Make the Copy on Your Landing Page More Effective

Examples of landing page copy

You should write each line on a landing page with the goal in mind. It may sound obvious, but my experience shows that straying away from the goal while writing happens far more often than sticking to the topic.

Today, I’ll show you how to make sure that the copy on your landing page is well-written and compelling.

First impressions – the headline

I know it’s tough, but try to look at your landing page from the visitors’ perspective. Imagine the entire journey, from verbalizing the need, through stumbling upon an advertisement, up to clicking it and landing on your page.

Types of headlines on a landing page

Now read the headline and ask yourself: are those the words I’d expect?

Why the question? Marketers tend to write fancy copy for their ads, but the key to understanding, converting, and eventually buying your stuff is not fanciness, it's simplicity. I’ve mentioned message match quite a few times before, but I’m doing it again because it’s so important.

Of course, landing page headlines are supposed to be entertaining, but most importantly, they should inform what this landing page is about. Without it, visitors may get confused, and that’s the least desired emotion you’d like to evoke.

Hint: if you’re not really sure how to create a great first impression for your visitors, check out competitors’ landing pages. Search for the same keyword you’d like to promote your landing page on and see their approach to this matter.

Value proposition

The headline is crucial, but that doesn’t mean the rest of your landing page copy isn’t important. Speaking of first impressions – right after the headline comes the value proposition… or rather should come.

While creating landing pages, many people assume that the headline is clear and visitors will know what it is all about. Don’t fall into that trap – even if you spend hours honing your headline and you’re sure that it’s as understandable as it gets, you should save some space for presenting the actual offer of your landing page. Say what exactly people will get out of reading and finally converting on your landing page.

Hint: one or two sentences are usually enough to pass the message to the users.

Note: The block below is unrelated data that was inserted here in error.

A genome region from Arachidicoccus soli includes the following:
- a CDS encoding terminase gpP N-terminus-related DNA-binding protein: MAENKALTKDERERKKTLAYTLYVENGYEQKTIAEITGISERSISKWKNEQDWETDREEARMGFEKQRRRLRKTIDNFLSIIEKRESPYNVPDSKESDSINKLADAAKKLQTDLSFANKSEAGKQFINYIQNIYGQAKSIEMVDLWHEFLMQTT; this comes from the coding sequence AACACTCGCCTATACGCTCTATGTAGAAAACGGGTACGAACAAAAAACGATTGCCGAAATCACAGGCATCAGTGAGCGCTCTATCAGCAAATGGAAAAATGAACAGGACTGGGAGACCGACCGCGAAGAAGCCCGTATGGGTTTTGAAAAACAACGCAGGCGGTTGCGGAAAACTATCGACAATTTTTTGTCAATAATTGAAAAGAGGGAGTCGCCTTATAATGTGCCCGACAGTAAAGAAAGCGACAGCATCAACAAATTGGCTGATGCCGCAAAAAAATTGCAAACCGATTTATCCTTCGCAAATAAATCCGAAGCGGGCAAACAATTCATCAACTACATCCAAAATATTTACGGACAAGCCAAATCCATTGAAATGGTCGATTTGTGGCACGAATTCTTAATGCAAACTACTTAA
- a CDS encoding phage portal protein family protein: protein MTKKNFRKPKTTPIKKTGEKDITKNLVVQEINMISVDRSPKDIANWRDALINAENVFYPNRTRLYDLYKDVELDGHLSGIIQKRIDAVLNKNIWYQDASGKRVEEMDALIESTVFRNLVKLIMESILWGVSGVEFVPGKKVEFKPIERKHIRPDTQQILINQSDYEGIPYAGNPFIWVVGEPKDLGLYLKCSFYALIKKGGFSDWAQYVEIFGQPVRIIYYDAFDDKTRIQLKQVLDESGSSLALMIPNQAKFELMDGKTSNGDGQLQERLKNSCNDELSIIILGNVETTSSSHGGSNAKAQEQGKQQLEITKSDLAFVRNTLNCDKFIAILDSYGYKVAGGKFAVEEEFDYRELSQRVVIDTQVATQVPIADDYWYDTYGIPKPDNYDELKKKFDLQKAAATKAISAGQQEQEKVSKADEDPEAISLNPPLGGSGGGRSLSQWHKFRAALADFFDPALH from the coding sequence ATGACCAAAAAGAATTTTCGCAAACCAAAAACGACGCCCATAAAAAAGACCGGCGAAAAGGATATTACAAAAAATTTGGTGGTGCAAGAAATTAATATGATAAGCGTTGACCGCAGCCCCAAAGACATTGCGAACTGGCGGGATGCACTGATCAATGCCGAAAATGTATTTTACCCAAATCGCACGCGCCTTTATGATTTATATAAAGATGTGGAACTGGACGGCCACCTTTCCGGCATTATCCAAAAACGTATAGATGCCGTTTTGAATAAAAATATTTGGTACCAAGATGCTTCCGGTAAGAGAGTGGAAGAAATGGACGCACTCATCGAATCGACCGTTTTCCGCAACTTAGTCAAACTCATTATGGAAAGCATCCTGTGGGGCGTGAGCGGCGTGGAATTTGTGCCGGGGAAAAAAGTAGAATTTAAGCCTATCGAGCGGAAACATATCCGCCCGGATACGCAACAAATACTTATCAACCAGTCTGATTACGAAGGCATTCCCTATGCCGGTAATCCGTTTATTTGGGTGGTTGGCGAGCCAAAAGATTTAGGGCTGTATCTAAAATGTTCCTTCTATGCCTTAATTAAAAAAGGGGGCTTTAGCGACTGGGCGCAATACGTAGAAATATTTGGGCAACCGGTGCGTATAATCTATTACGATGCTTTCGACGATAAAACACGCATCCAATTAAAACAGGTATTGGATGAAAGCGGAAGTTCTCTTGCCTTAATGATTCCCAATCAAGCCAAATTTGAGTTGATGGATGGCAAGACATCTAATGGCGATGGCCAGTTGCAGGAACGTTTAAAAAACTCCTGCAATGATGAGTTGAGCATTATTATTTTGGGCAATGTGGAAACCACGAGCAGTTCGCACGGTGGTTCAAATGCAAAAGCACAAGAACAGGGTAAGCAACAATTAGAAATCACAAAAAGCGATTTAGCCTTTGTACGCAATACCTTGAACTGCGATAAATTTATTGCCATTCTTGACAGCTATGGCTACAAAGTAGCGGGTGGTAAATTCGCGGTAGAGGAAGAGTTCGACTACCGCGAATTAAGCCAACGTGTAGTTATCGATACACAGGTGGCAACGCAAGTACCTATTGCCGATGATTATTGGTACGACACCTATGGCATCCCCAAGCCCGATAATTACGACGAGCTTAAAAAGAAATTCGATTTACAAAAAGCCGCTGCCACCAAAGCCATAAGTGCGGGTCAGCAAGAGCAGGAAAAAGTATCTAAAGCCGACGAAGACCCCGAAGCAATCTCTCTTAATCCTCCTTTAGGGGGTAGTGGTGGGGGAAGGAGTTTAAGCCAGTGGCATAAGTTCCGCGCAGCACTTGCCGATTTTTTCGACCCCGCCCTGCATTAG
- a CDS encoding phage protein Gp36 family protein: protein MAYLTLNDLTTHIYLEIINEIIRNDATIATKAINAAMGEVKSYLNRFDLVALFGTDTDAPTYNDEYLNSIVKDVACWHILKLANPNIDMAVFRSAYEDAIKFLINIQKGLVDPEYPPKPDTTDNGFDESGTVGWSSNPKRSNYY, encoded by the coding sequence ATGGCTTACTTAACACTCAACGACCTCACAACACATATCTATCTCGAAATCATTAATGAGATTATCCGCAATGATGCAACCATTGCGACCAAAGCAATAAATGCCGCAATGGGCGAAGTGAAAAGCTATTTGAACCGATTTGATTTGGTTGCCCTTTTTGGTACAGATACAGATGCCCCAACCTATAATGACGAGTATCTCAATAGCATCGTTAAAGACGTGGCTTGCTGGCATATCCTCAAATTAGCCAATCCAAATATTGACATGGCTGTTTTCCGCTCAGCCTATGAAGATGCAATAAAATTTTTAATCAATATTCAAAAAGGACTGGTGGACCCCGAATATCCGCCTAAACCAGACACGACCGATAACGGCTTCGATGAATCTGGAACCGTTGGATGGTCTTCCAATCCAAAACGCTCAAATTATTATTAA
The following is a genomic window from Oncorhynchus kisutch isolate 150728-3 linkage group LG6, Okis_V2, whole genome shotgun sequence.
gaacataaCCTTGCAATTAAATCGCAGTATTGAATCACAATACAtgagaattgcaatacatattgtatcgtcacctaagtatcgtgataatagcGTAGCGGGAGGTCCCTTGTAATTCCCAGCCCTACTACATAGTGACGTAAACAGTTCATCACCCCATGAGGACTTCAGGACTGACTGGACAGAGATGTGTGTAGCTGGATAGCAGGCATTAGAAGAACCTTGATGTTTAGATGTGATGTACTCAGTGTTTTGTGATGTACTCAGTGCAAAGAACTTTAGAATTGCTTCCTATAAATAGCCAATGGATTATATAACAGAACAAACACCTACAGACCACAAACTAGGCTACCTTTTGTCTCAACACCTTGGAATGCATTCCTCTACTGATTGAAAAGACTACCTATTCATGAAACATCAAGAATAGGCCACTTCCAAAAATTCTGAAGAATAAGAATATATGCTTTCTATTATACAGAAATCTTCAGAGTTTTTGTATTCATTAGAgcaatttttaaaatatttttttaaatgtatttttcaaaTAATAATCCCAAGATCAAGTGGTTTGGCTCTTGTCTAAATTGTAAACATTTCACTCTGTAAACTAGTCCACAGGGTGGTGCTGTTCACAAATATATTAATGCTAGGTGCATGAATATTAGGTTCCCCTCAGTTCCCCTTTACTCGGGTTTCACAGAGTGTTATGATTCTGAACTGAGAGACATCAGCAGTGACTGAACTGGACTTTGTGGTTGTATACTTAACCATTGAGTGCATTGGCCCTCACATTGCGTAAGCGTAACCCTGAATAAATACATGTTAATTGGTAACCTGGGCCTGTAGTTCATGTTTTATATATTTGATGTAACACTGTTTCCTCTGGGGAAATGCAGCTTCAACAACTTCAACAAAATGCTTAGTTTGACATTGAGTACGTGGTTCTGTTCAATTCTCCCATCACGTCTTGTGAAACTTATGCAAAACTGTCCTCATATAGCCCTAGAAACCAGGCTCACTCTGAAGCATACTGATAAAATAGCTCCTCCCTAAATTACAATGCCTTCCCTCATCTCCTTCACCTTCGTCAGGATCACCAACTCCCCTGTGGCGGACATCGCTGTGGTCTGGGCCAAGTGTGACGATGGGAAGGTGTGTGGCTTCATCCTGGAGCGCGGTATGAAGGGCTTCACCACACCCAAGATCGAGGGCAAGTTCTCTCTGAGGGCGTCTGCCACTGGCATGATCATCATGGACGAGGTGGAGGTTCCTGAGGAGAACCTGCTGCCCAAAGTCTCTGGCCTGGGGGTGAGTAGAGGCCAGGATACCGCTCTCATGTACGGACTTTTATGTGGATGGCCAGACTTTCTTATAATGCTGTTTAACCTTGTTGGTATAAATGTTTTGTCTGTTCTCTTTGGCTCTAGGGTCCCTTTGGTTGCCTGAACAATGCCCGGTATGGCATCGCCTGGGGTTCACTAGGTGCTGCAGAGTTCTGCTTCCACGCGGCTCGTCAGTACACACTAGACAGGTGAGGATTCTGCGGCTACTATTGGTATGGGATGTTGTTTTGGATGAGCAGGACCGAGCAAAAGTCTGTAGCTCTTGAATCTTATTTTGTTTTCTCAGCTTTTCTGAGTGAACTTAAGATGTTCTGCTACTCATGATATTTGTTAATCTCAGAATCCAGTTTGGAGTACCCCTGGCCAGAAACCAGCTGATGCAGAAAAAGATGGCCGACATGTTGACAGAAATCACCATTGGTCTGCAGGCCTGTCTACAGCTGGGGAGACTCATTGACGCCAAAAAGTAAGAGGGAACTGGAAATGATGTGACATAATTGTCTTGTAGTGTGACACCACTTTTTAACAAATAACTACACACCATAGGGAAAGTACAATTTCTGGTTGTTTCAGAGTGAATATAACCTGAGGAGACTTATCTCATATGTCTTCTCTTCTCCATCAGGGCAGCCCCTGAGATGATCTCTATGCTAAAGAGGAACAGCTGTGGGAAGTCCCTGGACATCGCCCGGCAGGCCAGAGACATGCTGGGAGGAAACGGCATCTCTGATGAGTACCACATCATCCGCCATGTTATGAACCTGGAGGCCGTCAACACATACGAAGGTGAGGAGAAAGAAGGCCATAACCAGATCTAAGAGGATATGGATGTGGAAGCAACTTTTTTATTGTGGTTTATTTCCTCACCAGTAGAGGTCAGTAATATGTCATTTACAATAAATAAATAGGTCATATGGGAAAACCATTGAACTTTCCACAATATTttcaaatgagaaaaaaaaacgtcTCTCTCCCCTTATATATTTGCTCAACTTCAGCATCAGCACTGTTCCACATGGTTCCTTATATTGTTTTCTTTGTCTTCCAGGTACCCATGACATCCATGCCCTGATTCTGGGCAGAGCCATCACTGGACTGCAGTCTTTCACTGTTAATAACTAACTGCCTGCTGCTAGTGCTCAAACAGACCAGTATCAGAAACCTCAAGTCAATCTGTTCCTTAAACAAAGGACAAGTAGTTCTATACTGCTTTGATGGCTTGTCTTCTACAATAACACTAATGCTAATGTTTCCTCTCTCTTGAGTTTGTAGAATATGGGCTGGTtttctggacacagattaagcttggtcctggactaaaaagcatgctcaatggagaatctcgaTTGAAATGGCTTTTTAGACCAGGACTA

Also, if you’re planning to include an explainer video, cut the text to a minimum. But first, think through the necessity of creating a video like this.

It’s one of the spots on landing pages where you can actually write something longer than a few words. Focus on the benefits, present how the product, service, or whatever you’re advertising works in favor those who decide to buy it.

Include 2-4 benefits, illustrate them with icons or photos, but focus on leading visitors to the goal. That’s particularly important if you want people to contact you (as a conversion). Avoid saying too much on a landing page – encourage visitors to make contact by showing them just a tip of the actual benefit, enough to make them curious.

Benefits – spread your wings

Social proof – vox populi

In the trustworthiness contest of you, as a brand representative or the creator of the advertised product versus a random user, you don’t stand a chance. People are more likely to believe the users, and this is why you should get social proof.

Ask your customers to share their thoughts about your product or your brand. Create a survey to reach out to those who subscribe to your newsletter or post a feedback-gathering question on your social media.

Ok, so you now have your opinions. But what about optimizing them?

Contact people who answered directly to ask permission to use their feedback (preferably with a name and photo) to create a testimonial section on your landing page. Why is it so important? People are more likely to believe the actual users. Having an opinion that isn’t associated with a real person means nothing at all.

Also, try to reach out to a person well-known in the niche you’re working in – but make sure that they are recognizable among your target audience.

If you’re trying to write a perfect copy, you’ll most likely fail, but that’s ok. What is more, your content may now be excellent, but it can be weak a week later. That’s why it’s crucial to review your landing pages from time to time.

Also, testing various copy options is a great way to find out which approach works best for your landing page. But we’ll get to that later.

Test, test, and then test some more

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Let us know what you think about Landing Page Academy, and we’ll send you a handy Landing Page Checklist in return. The checklist will help you make sure your landing page is ready to rock!




1. Make sure the headline matches the copy on an ad that directs people to your landing page.

2. Include the value proposition in the above-the-fold section.

3. Wisely choose 2-4 benefits and describe them shortly to make people curious about what they can get out of your offer.

4. Add real-people opinions, and if it’s possible, get an influencer’s testimonial.

Get the Most out of A/B Testing

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What's next?

In lesson 5, we’ll be talking about A/B/x testing and some other ways to determine which approach you should take in developing your landing page or if it needs changes at all.